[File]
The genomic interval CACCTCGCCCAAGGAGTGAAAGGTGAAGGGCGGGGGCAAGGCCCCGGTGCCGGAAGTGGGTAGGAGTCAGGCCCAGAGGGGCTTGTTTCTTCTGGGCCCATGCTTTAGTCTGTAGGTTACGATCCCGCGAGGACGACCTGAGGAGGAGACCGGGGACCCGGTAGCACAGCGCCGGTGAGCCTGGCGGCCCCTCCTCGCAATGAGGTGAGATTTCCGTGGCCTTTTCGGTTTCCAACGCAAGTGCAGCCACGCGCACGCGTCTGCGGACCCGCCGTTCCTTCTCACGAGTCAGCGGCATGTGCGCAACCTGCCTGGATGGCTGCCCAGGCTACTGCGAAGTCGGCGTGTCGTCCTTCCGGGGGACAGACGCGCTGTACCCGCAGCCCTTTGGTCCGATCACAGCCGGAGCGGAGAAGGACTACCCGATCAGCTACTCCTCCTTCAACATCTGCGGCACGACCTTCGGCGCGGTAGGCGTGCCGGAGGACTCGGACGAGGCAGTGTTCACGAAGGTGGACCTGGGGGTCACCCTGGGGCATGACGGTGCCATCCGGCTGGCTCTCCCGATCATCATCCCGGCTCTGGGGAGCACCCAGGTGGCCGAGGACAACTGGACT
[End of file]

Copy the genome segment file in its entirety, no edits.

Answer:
The genomic interval CACCTCGCCCAAGGAGTGAAAGGTGAAGGGCGGGGGCAAGGCCCCGGTGCCGGAAGTGGGTAGGAGTCAGGCCCAGAGGGGCTTGTTTCTTCTGGGCCCATGCTTTAGTCTGTAGGTTACGATCCCGCGAGGACGACCTGAGGAGGAGACCGGGGACCCGGTAGCACAGCGCCGGTGAGCCTGGCGGCCCCTCCTCGCAATGAGGTGAGATTTCCGTGGCCTTTTCGGTTTCCAACGCAAGTGCAGCCACGCGCACGCGTCTGCGGACCCGCCGTTCCTTCTCACGAGTCAGCGGCATGTGCGCAACCTGCCTGGATGGCTGCCCAGGCTACTGCGAAGTCGGCGTGTCGTCCTTCCGGGGGACAGACGCGCTGTACCCGCAGCCCTTTGGTCCGATCACAGCCGGAGCGGAGAAGGACTACCCGATCAGCTACTCCTCCTTCAACATCTGCGGCACGACCTTCGGCGCGGTAGGCGTGCCGGAGGACTCGGACGAGGCAGTGTTCACGAAGGTGGACCTGGGGGTCACCCTGGGGCATGACGGTGCCATCCGGCTGGCTCTCCCGATCATCATCCCGGCTCTGGGGAGCACCCAGGTGGCCGAGGACAACTGGACT